The first report of a combined local application of BMP and BP to a bone graft was in the rat tibial bone chamber (24). Clodronate (CLOD) a first generation BP was administered locally to an impacted bone graft model with non-impacted grafts as controls with or without addition of BMP-7. CLOD was found to increase bone graft density and eliminate the transient bone resorptive effect of BMP-7. However, local CLOD did also reduce the ingrowth distance of new bone into the graft. Adding BMP, the negative effect of both graft impaction as well as CLOD administration could be at least partly reversed (24). Interestingly, this study implied that the anti-anabolic effects of CLOD may be more significant when applied locally. Recently, the same rat bone chamber model was used to explore the combination of locally applied BMP-7 + ZA, added to non-impacted allografts (25). An almost four-fold increase in net formation of bone was found by the combination of BMP and ZA compared to saline. The ingrowth distance of both ZA alone as well as the combination BMP-7 and ZA, however appeared to be less than in the previous series using systemic bisphosphonates, implying an anti-anabolic effect of the bisphosphonate.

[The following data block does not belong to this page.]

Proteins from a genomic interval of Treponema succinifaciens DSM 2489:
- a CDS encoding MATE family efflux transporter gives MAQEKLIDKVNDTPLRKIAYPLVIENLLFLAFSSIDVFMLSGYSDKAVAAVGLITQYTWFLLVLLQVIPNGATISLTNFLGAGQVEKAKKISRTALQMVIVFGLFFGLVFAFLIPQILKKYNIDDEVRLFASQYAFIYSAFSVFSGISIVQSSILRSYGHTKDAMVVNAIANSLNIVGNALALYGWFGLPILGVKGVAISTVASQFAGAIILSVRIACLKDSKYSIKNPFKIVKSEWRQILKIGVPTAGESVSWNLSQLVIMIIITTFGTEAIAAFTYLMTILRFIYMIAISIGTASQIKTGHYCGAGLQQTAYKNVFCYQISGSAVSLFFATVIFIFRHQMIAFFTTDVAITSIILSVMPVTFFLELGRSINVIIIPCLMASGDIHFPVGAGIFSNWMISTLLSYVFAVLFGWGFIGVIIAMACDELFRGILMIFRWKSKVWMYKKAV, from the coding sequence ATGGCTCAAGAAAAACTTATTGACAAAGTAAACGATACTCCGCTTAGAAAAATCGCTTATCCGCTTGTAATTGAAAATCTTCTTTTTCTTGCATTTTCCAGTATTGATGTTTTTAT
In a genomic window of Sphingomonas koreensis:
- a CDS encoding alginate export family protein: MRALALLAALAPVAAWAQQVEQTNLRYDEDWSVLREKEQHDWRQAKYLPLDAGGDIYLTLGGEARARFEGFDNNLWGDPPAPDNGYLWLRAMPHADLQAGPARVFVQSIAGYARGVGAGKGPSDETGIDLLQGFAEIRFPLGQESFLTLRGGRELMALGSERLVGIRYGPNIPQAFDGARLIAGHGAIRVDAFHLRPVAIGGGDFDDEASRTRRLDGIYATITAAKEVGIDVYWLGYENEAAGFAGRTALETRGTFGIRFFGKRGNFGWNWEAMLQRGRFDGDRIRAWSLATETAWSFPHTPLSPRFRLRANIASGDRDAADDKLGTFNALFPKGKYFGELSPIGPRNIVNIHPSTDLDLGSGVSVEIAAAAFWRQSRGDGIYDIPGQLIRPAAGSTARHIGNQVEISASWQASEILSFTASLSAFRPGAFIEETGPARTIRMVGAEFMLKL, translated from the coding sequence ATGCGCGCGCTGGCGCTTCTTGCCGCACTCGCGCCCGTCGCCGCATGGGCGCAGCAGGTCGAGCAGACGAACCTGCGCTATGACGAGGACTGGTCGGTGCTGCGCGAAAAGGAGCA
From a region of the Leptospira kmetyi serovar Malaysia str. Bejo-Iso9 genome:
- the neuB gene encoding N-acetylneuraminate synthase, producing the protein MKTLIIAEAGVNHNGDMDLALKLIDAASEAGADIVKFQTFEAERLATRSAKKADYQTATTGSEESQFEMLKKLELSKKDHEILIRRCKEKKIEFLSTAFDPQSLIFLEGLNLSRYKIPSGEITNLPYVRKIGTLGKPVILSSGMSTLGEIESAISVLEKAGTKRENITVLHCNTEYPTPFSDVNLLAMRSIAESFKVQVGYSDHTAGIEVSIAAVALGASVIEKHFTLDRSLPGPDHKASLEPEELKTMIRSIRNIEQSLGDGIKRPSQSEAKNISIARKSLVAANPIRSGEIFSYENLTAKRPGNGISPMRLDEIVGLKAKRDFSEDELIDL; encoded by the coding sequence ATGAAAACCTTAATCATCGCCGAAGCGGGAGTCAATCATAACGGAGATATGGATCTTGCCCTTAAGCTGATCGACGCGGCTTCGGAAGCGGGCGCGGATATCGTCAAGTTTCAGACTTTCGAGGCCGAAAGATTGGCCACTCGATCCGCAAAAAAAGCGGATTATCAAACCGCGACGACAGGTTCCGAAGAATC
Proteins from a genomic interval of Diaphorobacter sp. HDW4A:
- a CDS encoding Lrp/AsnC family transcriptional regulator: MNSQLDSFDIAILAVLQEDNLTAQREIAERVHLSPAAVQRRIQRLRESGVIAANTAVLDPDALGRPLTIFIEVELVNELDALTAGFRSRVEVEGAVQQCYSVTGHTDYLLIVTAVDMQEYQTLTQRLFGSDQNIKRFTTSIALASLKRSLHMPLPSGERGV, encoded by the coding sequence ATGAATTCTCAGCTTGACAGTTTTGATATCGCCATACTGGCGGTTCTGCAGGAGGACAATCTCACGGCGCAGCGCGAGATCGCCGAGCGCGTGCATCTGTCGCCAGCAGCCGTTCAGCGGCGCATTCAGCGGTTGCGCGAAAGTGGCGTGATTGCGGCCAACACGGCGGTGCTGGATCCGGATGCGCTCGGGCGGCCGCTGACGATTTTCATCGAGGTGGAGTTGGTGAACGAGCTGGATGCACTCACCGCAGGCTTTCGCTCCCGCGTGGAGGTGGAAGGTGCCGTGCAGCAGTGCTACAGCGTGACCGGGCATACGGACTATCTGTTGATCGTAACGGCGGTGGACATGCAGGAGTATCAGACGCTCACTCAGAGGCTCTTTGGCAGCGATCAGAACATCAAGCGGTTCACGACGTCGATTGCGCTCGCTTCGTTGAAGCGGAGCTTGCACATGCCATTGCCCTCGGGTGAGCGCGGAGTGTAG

In another study, rhBMP-2 and the bisphosphonate minodronate were locally co-delivered in a rat intramuscular ectopic bone formation model. Addition of the bisphosphonate prevented bone loss over 4 weeks and led to a net increase in bone density and mechanical strength over rhBMP-2 alone (26). In a follow-up study, the ectopic bone was successfully used as a graft material in a femoral muscle pedical flap model (27).

Lastly the combination of BMP-2 and a potent bisphosphonate, ibandronate, has been trialled in the piglet model of ischemic necrosis, where collapse of the femoral head occurs routinely (28). In comparison to the control group, the combined therapy group had a significant decrease in femoral head deformity with a significant increase in the trabecular bone volume and osteoblast surface. One cautionary finding was the presence of heterotopic ossification in the hip joint capsule, requiring further refinement of delivery.

Not all local bisphosphonate studies have yielded favourable outcomes. Local delivery of high doses of PAM (2 mg and 3 mg) in a rat calvarial defect model was found to impair bone repair (29). While this model did not feature rhBMP treatment, similar impairment was found in a canine titanium implant fixation model with morselised bone graft soaked in high dose Alendronate (ALN). Furthermore, local ALN-treated grafts showed inhibited new bone formation and reduced resorption of the graft material (30). Later, another canine implant fixation model by the same group also found similar impaired implant fixation with 450 microg rhBMP-2 and bone allograft were treated with 9 mg/ml PAM (31). Notably, all of these studies featured a high local concentration of bisphosphonate, and as reviewed by Schindeler and Little, such doses have been reported to be cytotoxic based on in vitro studies (13).